We had our first face-to-face meeting last month in Łodź in Poland and it was so good to have the opportunity to revisit the kindergarten almost 9 years after my last visit. 

I first was in Kindergarten 152 in 2005 and was struck immediately by the warm atmosphere and homely feeling in the classrooms, there was a lack of the expensive resources I was used to seeing back home in early years classrooms but there were lots of plants and carpeted areas and a real warmth between the children and teachers. The day was very structured with lots of individual 'lessons' e.g. chess, ballet, English etc. and it felt quite formal. However, it did seem a little chaotic and their teachers always commented on how well behaved our children were when they visited.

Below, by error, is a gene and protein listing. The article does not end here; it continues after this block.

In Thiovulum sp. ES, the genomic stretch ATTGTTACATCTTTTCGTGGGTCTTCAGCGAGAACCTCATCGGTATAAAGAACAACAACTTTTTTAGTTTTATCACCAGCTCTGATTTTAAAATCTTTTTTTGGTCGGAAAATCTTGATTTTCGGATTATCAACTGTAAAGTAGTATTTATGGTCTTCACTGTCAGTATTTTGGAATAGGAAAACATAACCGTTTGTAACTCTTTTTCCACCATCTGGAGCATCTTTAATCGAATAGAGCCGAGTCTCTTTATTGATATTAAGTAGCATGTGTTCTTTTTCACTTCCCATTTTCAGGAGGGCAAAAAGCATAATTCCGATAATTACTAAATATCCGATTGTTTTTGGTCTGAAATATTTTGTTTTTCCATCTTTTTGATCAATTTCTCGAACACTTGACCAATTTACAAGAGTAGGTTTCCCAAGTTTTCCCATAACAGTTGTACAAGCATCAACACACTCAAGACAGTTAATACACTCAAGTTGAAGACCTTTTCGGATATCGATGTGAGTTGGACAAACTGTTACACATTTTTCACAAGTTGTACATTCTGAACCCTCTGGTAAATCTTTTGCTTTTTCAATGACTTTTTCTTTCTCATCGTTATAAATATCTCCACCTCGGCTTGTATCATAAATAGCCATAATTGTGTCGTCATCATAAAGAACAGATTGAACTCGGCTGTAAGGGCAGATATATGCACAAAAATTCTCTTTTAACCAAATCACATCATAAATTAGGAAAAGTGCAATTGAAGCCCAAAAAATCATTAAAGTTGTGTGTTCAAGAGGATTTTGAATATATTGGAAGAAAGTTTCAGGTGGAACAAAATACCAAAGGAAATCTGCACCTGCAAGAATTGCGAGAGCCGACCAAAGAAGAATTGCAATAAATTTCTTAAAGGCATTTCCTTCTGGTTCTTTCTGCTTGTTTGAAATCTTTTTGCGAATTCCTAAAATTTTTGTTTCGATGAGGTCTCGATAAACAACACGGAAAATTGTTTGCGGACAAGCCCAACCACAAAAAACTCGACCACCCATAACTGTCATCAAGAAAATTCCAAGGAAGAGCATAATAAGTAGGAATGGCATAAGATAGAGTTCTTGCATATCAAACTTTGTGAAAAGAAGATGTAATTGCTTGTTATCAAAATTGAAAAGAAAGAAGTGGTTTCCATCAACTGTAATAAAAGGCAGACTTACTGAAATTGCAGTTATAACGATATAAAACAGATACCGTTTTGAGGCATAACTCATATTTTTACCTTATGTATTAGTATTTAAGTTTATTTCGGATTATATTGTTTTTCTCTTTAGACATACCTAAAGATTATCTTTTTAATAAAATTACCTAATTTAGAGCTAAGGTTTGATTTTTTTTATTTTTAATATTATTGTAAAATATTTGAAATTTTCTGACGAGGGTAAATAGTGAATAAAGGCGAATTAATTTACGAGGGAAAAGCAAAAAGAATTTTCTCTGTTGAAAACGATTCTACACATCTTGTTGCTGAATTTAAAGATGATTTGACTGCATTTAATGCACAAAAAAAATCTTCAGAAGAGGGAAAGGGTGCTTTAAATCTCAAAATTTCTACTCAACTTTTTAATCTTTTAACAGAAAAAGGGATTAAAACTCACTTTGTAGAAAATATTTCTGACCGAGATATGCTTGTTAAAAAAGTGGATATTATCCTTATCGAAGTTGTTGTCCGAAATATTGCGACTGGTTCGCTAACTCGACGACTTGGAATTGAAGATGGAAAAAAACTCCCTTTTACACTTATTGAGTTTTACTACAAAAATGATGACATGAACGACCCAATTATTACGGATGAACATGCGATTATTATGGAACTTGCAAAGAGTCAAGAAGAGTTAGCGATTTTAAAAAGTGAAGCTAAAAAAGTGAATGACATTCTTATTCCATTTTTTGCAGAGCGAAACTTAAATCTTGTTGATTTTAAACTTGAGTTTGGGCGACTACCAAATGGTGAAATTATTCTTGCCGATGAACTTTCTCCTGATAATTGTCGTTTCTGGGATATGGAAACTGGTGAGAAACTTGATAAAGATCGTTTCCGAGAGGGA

So when I revisited at the beginning of March I was delighted to see how their various projects since 2008 have had a huge influence on their practice. The biggest change was that they now have mixed ages classes so in each class there are 3,4,5 & 6 year olds. Every teacher I spoke to was adamant that they would never go back to their former way of having classes of 3-4 year olds, 4-5 year olds  & 5-6 year olds. They explained how this new system was very alien to the Polish system and theirs is the only kindergarten in the city to offer it and how many parents were resistant to the idea at first. As the teachers explained, this new way of organising classes means that no teacher has a whole new class at the beginning of a school year, as only a handful of children will move on each year & so the others will help the new children to settle in more easily.